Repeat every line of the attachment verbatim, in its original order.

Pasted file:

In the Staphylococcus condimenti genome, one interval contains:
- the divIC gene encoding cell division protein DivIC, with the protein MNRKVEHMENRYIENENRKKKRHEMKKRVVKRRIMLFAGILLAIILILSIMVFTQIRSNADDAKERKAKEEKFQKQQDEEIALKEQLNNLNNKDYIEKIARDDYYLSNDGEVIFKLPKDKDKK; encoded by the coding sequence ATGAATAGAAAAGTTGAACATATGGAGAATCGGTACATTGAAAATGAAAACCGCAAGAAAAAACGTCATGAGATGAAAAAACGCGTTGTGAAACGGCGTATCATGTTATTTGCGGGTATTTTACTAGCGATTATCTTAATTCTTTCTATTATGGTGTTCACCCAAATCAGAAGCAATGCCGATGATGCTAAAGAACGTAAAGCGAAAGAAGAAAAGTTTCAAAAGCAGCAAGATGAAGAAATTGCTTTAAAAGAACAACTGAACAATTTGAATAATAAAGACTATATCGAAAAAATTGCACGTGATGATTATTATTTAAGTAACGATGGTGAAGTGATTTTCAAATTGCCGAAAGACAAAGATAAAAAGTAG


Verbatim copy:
In the Staphylococcus condimenti genome, one interval contains:
- the divIC gene encoding cell division protein DivIC, with the protein MNRKVEHMENRYIENENRKKKRHEMKKRVVKRRIMLFAGILLAIILILSIMVFTQIRSNADDAKERKAKEEKFQKQQDEEIALKEQLNNLNNKDYIEKIARDDYYLSNDGEVIFKLPKDKDKK; encoded by the coding sequence ATGAATAGAAAAGTTGAACATATGGAGAATCGGTACATTGAAAATGAAAACCGCAAGAAAAAACGTCATGAGATGAAAAAACGCGTTGTGAAACGGCGTATCATGTTATTTGCGGGTATTTTACTAGCGATTATCTTAATTCTTTCTATTATGGTGTTCACCCAAATCAGAAGCAATGCCGATGATGCTAAAGAACGTAAAGCGAAAGAAGAAAAGTTTCAAAAGCAGCAAGATGAAGAAATTGCTTTAAAAGAACAACTGAACAATTTGAATAATAAAGACTATATCGAAAAAATTGCACGTGATGATTATTATTTAAGTAACGATGGTGAAGTGATTTTCAAATTGCCGAAAGACAAAGATAAAAAGTAG